Sir Charles Trevelyan, 1st Baronet

colonial administrator and historian (1807-1886)

Sir Charles Edward Trevelyan, 1st Baronet, KCB (2 April 1807 – 19 June 1886) was a British civil servant and colonial administrator. As a young man, he worked with the colonial government in Calcutta, India; in the late 1850s and 1860s he served there in senior-level appointments. Trevelyan was instrumental in the process of reforming the British civil service in the 1850s.

Charles Trevelyan, sitting second from left, with John Lawrence, 1st Baron Lawrence, Viceroy of India and other council members. c. 1864

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  • There can be no dispute as to what our duty as the rulers of India requires us to do. But it has been said, and may be said again, that whatever our duty may be, it is not our policy to enlighten the natives of India; that the sooner they grow to man's estate, the sooner they will be able to do without us; and that by giving them knowledge, we are giving them power, of which they will make the first use against ourselves.
  • The Arabian or Mahommedan system is based on the exercise of power and the indulgence of passion, Pride, ambition, the love of rule, and of sensual enjoyment, are called in to the aid of re~ ligion. The earth is the inheritance of the Faith- ful : all besides are infidel usurpers, with whom no measures are to be kept, except what policy may require. Universal dominion belongs to the Mahornmedans by Divine right. Their religion obliges them to establish their predominance by 'the sword; and those who refuse to conform arc to be kept in a state of slavish subjection.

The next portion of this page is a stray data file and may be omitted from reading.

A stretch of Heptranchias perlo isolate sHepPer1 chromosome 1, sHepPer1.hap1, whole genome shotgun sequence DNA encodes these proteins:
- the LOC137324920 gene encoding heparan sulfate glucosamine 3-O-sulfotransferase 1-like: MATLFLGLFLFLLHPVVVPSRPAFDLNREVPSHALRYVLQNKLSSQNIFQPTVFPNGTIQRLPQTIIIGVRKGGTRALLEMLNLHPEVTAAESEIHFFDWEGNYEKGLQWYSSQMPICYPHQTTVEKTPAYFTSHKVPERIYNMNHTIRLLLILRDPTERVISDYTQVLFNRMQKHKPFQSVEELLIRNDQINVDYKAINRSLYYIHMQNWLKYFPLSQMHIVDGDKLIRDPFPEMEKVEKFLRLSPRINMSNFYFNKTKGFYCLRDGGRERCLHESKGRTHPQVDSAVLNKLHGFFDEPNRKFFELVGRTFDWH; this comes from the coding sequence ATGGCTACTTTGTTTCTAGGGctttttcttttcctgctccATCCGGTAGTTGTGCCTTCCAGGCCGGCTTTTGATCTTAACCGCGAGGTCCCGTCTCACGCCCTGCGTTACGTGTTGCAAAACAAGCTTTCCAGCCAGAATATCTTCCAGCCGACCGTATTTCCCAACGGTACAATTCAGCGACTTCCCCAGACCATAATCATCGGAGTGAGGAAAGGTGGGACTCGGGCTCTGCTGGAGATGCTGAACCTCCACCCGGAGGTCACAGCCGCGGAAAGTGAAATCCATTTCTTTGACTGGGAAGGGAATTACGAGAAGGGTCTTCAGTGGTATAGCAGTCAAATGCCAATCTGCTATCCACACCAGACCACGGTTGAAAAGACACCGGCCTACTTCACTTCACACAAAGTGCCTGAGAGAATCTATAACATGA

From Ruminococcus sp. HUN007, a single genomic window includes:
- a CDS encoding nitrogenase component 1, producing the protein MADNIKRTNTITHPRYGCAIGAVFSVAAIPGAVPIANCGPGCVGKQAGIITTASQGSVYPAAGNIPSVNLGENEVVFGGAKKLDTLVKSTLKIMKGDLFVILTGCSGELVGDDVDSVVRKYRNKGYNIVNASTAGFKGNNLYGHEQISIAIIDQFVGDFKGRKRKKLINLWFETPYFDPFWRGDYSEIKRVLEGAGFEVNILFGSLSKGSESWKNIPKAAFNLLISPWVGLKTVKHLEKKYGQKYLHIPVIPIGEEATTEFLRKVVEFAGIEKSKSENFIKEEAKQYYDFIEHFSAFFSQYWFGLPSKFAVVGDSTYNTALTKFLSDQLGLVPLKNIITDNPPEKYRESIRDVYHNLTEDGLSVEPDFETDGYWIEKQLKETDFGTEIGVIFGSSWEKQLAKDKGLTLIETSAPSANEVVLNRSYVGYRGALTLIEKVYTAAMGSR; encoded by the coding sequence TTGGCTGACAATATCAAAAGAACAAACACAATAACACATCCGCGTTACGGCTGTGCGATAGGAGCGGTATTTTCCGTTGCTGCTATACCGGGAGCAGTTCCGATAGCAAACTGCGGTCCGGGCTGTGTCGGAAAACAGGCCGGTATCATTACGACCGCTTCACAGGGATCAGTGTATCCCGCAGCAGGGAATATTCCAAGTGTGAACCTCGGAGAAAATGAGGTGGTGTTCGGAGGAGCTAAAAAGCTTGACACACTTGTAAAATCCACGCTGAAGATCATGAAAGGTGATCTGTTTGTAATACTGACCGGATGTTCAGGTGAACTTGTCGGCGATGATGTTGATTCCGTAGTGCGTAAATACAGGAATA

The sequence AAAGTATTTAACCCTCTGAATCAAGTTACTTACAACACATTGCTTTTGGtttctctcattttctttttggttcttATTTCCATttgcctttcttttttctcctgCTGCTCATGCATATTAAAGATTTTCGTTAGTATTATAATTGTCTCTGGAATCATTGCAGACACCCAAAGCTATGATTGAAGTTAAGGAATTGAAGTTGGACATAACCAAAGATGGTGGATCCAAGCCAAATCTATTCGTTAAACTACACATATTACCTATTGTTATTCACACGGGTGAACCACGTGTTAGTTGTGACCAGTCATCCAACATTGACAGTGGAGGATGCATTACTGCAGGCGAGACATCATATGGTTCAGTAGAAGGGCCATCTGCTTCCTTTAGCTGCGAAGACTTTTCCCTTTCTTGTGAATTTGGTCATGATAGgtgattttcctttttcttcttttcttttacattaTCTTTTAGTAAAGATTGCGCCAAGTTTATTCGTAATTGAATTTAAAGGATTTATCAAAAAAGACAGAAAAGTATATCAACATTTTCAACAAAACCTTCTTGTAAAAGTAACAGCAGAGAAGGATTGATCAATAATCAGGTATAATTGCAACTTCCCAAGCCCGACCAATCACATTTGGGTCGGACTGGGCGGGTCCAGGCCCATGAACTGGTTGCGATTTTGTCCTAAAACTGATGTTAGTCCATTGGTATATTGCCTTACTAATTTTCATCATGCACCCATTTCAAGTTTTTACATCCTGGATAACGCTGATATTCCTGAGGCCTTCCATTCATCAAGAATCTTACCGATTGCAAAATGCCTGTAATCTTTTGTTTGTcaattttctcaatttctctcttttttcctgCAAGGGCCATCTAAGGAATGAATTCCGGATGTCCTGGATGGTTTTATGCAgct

• The Indians will, I hope, soon stand in the same position towards us in which we once stood towards the Romans.
    • On The Education Of The People Of India" 1838 Chapter 7, The Political Tendency of the different System of Education in use in India. in Shourie, Arun (1994). Missionaries in India: Continuities, changes, dilemmas. New Delhi : Rupa & Co, 1994 [1]
  • The Irish smallholder lives in a state of isolation, the type of which is to be sought for in the islands of the South Sea, rather than in the great civilised communities of the ancient world. A fortnight for planting, a week or ten days for digging, and another fortnight for turf-cutting, suffice for his subsistence; and during the rest of the year he is at leisure to follow his own inclinations, without even the safeguard of the intellectual tastes and legitimate objects of ambition which only imperfectly obviate the evils of leisure in the higher ranks of society.

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